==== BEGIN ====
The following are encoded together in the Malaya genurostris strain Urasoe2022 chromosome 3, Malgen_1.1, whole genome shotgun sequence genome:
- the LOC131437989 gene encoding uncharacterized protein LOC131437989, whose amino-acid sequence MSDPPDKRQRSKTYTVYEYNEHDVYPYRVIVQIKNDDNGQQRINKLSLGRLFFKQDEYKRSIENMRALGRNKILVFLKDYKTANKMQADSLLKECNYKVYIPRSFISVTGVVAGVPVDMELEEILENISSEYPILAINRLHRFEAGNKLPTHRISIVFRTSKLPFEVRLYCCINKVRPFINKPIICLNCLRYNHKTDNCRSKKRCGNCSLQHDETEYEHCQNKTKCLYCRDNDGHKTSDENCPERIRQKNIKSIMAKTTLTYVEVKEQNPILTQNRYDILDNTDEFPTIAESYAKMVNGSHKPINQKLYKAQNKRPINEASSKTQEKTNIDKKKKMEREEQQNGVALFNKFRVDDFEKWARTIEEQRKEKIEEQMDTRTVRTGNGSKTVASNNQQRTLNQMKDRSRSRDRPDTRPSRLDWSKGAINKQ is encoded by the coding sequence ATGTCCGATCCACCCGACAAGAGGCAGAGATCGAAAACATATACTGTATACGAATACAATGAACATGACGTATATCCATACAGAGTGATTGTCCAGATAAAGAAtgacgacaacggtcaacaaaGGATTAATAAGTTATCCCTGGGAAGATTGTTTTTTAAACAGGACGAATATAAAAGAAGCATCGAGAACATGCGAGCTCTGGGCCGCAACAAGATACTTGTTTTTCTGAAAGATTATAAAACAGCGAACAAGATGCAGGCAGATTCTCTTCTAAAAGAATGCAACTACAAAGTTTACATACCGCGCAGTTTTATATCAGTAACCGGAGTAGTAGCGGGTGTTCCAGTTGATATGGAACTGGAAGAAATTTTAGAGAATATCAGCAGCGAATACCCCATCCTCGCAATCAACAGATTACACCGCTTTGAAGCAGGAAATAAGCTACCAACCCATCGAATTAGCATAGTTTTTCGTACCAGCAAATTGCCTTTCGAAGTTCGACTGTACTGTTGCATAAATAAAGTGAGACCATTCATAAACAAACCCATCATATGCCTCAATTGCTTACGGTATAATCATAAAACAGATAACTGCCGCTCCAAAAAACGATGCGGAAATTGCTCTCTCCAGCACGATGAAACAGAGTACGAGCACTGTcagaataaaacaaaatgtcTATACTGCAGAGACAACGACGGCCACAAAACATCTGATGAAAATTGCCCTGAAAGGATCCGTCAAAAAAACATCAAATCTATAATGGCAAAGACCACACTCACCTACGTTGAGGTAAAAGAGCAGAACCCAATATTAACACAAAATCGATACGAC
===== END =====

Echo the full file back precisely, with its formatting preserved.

The following are encoded together in the Malaya genurostris strain Urasoe2022 chromosome 3, Malgen_1.1, whole genome shotgun sequence genome:
- the LOC131437989 gene encoding uncharacterized protein LOC131437989, whose amino-acid sequence MSDPPDKRQRSKTYTVYEYNEHDVYPYRVIVQIKNDDNGQQRINKLSLGRLFFKQDEYKRSIENMRALGRNKILVFLKDYKTANKMQADSLLKECNYKVYIPRSFISVTGVVAGVPVDMELEEILENISSEYPILAINRLHRFEAGNKLPTHRISIVFRTSKLPFEVRLYCCINKVRPFINKPIICLNCLRYNHKTDNCRSKKRCGNCSLQHDETEYEHCQNKTKCLYCRDNDGHKTSDENCPERIRQKNIKSIMAKTTLTYVEVKEQNPILTQNRYDILDNTDEFPTIAESYAKMVNGSHKPINQKLYKAQNKRPINEASSKTQEKTNIDKKKKMEREEQQNGVALFNKFRVDDFEKWARTIEEQRKEKIEEQMDTRTVRTGNGSKTVASNNQQRTLNQMKDRSRSRDRPDTRPSRLDWSKGAINKQ is encoded by the coding sequence ATGTCCGATCCACCCGACAAGAGGCAGAGATCGAAAACATATACTGTATACGAATACAATGAACATGACGTATATCCATACAGAGTGATTGTCCAGATAAAGAAtgacgacaacggtcaacaaaGGATTAATAAGTTATCCCTGGGAAGATTGTTTTTTAAACAGGACGAATATAAAAGAAGCATCGAGAACATGCGAGCTCTGGGCCGCAACAAGATACTTGTTTTTCTGAAAGATTATAAAACAGCGAACAAGATGCAGGCAGATTCTCTTCTAAAAGAATGCAACTACAAAGTTTACATACCGCGCAGTTTTATATCAGTAACCGGAGTAGTAGCGGGTGTTCCAGTTGATATGGAACTGGAAGAAATTTTAGAGAATATCAGCAGCGAATACCCCATCCTCGCAATCAACAGATTACACCGCTTTGAAGCAGGAAATAAGCTACCAACCCATCGAATTAGCATAGTTTTTCGTACCAGCAAATTGCCTTTCGAAGTTCGACTGTACTGTTGCATAAATAAAGTGAGACCATTCATAAACAAACCCATCATATGCCTCAATTGCTTACGGTATAATCATAAAACAGATAACTGCCGCTCCAAAAAACGATGCGGAAATTGCTCTCTCCAGCACGATGAAACAGAGTACGAGCACTGTcagaataaaacaaaatgtcTATACTGCAGAGACAACGACGGCCACAAAACATCTGATGAAAATTGCCCTGAAAGGATCCGTCAAAAAAACATCAAATCTATAATGGCAAAGACCACACTCACCTACGTTGAGGTAAAAGAGCAGAACCCAATATTAACACAAAATCGATACGAC